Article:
Charles, your attitude is the perfect illustration of the problem.
The terms? Have those been codified into law at some point? They don't mean anything until a judge says they do. If Apple put in the EULA that they reserve the right to break into your house at night and trash the place and take your stuff, do you think if they actually did it, a judge would just say "Well, he agreed to it, I guess it's fine," and dismiss the case against them?
Obviously there's a line, and it's not "whatever Apple says." It's not "whatever Microsoft says." Even in the US, where the IP courts seem to be the enforcement division of every large corporation ever, there's a limit to what they can stick in the EULA and have it taken seriously. The more they push it, the more likely it is that someday someone will push back successfully. Ideally, the shrink-wrap license as a whole would be scrapped... dare to dream.
Besides all that, I wasn't talking about what Apple could legally get away with. Did you see me suggest that Apple should be punished by the government for violating a person's rights to control their own hardware? No? Then the terms and conditions aren't pertinent. People keep bringing them up as if they are the very definition of wrong and right. They're not. I'm talking about ethics, not what the corporatocratic government thinks is fine and dandy. I'm talking about what is "understandable."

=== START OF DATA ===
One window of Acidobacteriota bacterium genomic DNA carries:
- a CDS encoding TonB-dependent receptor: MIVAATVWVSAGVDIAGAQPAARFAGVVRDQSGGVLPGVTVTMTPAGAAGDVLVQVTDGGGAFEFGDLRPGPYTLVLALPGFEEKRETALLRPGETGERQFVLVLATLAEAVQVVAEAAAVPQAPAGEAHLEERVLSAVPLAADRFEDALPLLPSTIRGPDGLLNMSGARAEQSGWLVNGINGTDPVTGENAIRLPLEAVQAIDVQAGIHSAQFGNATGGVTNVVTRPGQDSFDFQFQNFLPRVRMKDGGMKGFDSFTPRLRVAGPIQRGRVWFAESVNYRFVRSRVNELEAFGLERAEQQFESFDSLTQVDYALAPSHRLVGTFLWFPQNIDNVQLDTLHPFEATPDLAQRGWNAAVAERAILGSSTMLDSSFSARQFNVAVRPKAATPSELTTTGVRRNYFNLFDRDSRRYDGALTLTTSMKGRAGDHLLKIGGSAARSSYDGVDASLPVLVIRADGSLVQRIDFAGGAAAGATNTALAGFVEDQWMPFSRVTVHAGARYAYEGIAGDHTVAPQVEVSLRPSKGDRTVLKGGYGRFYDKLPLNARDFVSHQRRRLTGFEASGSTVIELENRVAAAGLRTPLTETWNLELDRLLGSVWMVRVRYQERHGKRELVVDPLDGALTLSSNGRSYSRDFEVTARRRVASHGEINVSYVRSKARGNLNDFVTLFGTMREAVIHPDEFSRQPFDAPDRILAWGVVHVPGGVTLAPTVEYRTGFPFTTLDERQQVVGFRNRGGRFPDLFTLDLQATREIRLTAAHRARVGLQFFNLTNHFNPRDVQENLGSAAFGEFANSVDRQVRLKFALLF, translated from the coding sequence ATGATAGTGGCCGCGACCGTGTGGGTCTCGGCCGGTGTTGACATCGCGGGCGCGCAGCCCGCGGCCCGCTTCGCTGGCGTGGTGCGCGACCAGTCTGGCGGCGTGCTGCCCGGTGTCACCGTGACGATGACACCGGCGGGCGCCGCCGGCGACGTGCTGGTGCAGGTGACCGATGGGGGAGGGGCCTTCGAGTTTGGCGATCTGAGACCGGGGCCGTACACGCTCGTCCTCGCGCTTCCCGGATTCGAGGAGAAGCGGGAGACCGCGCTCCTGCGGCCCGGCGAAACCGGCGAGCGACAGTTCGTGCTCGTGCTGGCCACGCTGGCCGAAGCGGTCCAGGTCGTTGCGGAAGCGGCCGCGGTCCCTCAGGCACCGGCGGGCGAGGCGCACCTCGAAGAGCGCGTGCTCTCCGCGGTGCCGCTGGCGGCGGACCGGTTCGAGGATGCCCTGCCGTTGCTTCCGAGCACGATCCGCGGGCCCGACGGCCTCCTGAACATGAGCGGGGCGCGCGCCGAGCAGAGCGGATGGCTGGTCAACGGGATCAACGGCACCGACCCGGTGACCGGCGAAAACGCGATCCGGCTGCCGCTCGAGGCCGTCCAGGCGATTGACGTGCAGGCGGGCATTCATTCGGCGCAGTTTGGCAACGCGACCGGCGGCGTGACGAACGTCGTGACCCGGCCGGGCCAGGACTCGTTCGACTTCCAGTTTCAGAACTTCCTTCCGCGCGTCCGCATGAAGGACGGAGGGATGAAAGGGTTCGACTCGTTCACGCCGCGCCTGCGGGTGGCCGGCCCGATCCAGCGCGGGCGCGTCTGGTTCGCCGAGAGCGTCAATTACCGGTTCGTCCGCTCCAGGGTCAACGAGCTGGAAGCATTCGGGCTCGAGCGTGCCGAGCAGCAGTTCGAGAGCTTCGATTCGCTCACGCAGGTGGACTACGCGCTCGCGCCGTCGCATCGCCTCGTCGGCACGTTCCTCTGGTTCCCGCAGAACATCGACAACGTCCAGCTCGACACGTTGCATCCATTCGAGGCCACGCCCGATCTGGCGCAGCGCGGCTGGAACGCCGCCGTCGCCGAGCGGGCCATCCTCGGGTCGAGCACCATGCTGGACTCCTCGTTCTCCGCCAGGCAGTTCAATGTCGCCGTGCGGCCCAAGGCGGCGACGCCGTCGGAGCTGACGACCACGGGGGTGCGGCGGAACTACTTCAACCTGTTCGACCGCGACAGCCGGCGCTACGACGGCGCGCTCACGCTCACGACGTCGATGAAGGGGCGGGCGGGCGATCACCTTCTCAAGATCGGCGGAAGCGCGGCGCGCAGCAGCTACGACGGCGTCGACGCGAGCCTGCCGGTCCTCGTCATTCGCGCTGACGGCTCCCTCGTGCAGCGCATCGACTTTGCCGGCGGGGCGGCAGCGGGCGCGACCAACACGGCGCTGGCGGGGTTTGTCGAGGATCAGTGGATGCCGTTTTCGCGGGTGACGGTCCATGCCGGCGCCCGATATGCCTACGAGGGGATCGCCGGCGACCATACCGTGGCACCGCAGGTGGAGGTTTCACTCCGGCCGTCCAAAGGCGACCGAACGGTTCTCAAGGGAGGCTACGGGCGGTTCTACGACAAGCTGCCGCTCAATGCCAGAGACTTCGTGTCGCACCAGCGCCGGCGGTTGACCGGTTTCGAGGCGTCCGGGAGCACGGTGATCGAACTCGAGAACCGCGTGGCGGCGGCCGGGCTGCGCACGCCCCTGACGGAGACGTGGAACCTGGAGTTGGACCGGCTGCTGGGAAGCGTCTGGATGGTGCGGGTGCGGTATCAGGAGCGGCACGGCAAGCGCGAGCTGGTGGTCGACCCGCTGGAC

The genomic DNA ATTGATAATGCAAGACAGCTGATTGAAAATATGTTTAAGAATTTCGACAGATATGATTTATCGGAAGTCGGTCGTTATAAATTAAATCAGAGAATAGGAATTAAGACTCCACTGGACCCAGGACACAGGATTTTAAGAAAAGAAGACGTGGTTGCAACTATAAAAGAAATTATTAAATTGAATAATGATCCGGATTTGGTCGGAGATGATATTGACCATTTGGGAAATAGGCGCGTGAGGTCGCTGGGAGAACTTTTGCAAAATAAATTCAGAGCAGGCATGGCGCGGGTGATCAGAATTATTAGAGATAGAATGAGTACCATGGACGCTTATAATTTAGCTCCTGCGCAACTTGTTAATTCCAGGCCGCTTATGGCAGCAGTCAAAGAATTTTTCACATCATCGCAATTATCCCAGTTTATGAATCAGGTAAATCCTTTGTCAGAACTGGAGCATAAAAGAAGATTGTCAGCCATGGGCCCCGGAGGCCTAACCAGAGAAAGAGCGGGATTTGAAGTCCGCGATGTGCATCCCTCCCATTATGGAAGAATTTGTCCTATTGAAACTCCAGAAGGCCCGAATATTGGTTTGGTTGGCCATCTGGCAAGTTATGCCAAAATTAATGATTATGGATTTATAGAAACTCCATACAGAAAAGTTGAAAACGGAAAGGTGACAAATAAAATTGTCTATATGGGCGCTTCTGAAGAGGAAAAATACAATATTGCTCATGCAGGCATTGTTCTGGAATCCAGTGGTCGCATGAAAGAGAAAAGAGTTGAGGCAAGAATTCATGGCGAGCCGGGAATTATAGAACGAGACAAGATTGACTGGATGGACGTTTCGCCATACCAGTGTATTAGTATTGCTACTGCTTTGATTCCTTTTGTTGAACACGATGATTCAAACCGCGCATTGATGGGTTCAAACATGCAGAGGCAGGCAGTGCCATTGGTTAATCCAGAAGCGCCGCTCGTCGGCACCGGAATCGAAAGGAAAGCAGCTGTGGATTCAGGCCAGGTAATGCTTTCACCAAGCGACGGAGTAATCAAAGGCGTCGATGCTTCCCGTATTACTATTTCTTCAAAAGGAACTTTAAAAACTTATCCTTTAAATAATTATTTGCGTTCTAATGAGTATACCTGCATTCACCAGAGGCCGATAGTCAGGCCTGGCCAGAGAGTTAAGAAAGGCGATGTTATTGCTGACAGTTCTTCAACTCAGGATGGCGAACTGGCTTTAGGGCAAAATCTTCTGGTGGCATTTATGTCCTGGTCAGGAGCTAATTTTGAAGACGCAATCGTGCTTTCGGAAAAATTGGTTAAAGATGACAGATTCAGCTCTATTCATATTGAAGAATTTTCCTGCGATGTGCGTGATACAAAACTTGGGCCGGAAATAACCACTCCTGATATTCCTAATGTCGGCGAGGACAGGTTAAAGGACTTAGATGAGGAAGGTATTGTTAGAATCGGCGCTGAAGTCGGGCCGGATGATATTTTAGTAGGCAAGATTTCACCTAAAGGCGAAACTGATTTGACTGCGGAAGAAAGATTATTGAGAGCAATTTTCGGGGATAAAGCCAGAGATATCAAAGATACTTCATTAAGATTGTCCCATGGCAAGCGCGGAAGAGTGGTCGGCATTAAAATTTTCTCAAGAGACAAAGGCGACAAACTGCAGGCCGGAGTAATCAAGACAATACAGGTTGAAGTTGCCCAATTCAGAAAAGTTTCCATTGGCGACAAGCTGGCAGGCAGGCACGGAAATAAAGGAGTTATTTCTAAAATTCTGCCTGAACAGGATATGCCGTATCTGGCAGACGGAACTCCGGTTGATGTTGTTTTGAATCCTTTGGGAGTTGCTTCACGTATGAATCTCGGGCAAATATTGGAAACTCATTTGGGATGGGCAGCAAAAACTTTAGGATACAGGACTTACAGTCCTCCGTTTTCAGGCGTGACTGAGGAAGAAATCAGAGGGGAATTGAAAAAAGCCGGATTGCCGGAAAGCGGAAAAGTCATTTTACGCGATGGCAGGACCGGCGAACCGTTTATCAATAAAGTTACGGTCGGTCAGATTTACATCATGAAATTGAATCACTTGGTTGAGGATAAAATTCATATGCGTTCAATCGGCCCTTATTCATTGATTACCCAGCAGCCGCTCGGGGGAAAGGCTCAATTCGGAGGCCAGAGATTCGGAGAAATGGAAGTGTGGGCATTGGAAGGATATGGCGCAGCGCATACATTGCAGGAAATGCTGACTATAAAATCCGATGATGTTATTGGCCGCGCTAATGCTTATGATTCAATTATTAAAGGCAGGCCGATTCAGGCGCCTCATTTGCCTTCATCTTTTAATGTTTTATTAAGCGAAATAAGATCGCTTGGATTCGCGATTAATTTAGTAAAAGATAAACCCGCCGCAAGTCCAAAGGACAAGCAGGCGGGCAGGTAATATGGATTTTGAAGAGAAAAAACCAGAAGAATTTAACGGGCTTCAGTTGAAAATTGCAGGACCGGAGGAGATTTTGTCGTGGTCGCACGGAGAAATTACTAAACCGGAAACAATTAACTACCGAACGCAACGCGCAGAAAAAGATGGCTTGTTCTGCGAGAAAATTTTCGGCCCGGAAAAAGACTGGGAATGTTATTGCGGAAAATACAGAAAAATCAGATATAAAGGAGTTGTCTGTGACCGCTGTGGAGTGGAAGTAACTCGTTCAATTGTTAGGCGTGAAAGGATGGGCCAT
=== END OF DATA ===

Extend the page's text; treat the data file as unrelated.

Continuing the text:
When I buy something, it's mine. I can buy a Toyota Corolla, and it's mine. I can do whatever I want to it... paint it with a paint roller, take the doors off, drill holes in it, break the glass, thoroughly destroy it if I wish. I may not be allowed to drive it on the road, but I'm not harming Toyota in doing so, and they have no claim against me for any of it. It was my car to do with as I please, after all, even if all of the patents and trademarks still belong to Toyota.
If it's my car, does that mean I own "the Toyota Corolla?" No, I own A Toyota Corolla. HUGE difference. If I own THE Corolla, that means I have the full rights to the trademarks and various patents involved in the vehicle's design. I would be fully within my rights to start building them on an assembly line and selling them.
I don't have that right, though, just because I bought a car. I own my particular copy of the Corolla, and I may do anything I want with it as far as Toyota is concerned, but that's as far as it goes. I can't make them or collect royalties from those who do. I own one example of the item, not the intellectual property behind it.
Software would be no different if copyright laws made any sense. I may not be allowed to make my own copies of MacOS and sell them to anyone, but it doesn't mean that the copy running on MY machine by lawful means rightfully belongs to Apple. That's some made-up crap that should never have been allowed serious consideration. And again, that's the legal definition, and I wasn't talking about that.
So no, as I said, it's not understandable that Apple would want to control what happens on their platform, at least if you interpret "understandable" to mean reasonable and appropriate. It's understandable in the sense that Apple wants to eat their cake and have it too, but it's certainly not ethical in any sense of the word. If an OS doesn't recognize that its job is to serve me and me alone, it's not fit for purpose.